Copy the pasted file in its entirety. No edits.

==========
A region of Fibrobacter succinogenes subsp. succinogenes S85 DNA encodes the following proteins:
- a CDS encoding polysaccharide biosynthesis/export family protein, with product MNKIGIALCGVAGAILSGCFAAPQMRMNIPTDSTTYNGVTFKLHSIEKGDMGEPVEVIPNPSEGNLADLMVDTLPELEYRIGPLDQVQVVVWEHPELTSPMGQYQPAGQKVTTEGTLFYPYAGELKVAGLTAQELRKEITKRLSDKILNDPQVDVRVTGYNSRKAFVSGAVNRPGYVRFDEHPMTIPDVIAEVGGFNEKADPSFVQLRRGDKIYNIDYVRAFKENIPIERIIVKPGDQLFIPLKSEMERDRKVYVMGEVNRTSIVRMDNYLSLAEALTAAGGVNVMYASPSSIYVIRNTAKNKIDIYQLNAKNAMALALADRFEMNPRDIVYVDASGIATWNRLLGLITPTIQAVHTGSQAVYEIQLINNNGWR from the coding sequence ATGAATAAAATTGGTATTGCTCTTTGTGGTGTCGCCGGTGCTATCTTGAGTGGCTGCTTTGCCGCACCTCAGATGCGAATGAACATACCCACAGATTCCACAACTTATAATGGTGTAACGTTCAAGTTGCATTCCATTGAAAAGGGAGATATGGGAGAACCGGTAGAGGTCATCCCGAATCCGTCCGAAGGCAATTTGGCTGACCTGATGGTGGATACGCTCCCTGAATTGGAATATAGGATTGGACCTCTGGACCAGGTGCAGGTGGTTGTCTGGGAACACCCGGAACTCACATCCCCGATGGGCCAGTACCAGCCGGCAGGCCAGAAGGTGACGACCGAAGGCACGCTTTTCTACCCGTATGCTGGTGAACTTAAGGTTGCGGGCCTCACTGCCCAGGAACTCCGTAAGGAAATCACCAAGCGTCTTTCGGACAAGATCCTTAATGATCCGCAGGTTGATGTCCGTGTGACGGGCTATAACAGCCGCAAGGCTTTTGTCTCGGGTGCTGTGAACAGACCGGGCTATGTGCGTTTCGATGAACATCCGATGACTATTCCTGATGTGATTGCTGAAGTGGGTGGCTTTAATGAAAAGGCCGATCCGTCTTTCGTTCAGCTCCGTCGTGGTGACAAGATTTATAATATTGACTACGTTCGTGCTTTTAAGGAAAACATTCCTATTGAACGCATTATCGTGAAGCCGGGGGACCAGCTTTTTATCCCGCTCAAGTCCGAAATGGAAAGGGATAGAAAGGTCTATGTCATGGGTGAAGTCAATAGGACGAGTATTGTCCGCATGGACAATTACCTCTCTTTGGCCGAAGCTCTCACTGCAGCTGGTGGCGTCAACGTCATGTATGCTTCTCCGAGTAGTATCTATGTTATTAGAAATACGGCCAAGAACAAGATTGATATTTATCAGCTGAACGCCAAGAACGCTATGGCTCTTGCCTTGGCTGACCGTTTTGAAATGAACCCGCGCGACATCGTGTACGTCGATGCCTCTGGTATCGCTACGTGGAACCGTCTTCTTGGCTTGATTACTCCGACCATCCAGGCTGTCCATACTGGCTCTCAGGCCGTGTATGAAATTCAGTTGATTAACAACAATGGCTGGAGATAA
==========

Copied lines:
A region of Fibrobacter succinogenes subsp. succinogenes S85 DNA encodes the following proteins:
- a CDS encoding polysaccharide biosynthesis/export family protein, with product MNKIGIALCGVAGAILSGCFAAPQMRMNIPTDSTTYNGVTFKLHSIEKGDMGEPVEVIPNPSEGNLADLMVDTLPELEYRIGPLDQVQVVVWEHPELTSPMGQYQPAGQKVTTEGTLFYPYAGELKVAGLTAQELRKEITKRLSDKILNDPQVDVRVTGYNSRKAFVSGAVNRPGYVRFDEHPMTIPDVIAEVGGFNEKADPSFVQLRRGDKIYNIDYVRAFKENIPIERIIVKPGDQLFIPLKSEMERDRKVYVMGEVNRTSIVRMDNYLSLAEALTAAGGVNVMYASPSSIYVIRNTAKNKIDIYQLNAKNAMALALADRFEMNPRDIVYVDASGIATWNRLLGLITPTIQAVHTGSQAVYEIQLINNNGWR from the coding sequence ATGAATAAAATTGGTATTGCTCTTTGTGGTGTCGCCGGTGCTATCTTGAGTGGCTGCTTTGCCGCACCTCAGATGCGAATGAACATACCCACAGATTCCACAACTTATAATGGTGTAACGTTCAAGTTGCATTCCATTGAAAAGGGAGATATGGGAGAACCGGTAGAGGTCATCCCGAATCCGTCCGAAGGCAATTTGGCTGACCTGATGGTGGATACGCTCCCTGAATTGGAATATAGGATTGGACCTCTGGACCAGGTGCAGGTGGTTGTCTGGGAACACCCGGAACTCACATCCCCGATGGGCCAGTACCAGCCGGCAGGCCAGAAGGTGACGACCGAAGGCACGCTTTTCTACCCGTATGCTGGTGAACTTAAGGTTGCGGGCCTCACTGCCCAGGAACTCCGTAAGGAAATCACCAAGCGTCTTTCGGACAAGATCCTTAATGATCCGCAGGTTGATGTCCGTGTGACGGGCTATAACAGCCGCAAGGCTTTTGTCTCGGGTGCTGTGAACAGACCGGGCTATGTGCGTTTCGATGAACATCCGATGACTATTCCTGATGTGATTGCTGAAGTGGGTGGCTTTAATGAAAAGGCCGATCCGTCTTTCGTTCAGCTCCGTCGTGGTGACAAGATTTATAATATTGACTACGTTCGTGCTTTTAAGGAAAACATTCCTATTGAACGCATTATCGTGAAGCCGGGGGACCAGCTTTTTATCCCGCTCAAGTCCGAAATGGAAAGGGATAGAAAGGTCTATGTCATGGGTGAAGTCAATAGGACGAGTATTGTCCGCATGGACAATTACCTCTCTTTGGCCGAAGCTCTCACTGCAGCTGGTGGCGTCAACGTCATGTATGCTTCTCCGAGTAGTATCTATGTTATTAGAAATACGGCCAAGAACAAGATTGATATTTATCAGCTGAACGCCAAGAACGCTATGGCTCTTGCCTTGGCTGACCGTTTTGAAATGAACCCGCGCGACATCGTGTACGTCGATGCCTCTGGTATCGCTACGTGGAACCGTCTTCTTGGCTTGATTACTCCGACCATCCAGGCTGTCCATACTGGCTCTCAGGCCGTGTATGAAATTCAGTTGATTAACAACAATGGCTGGAGATAA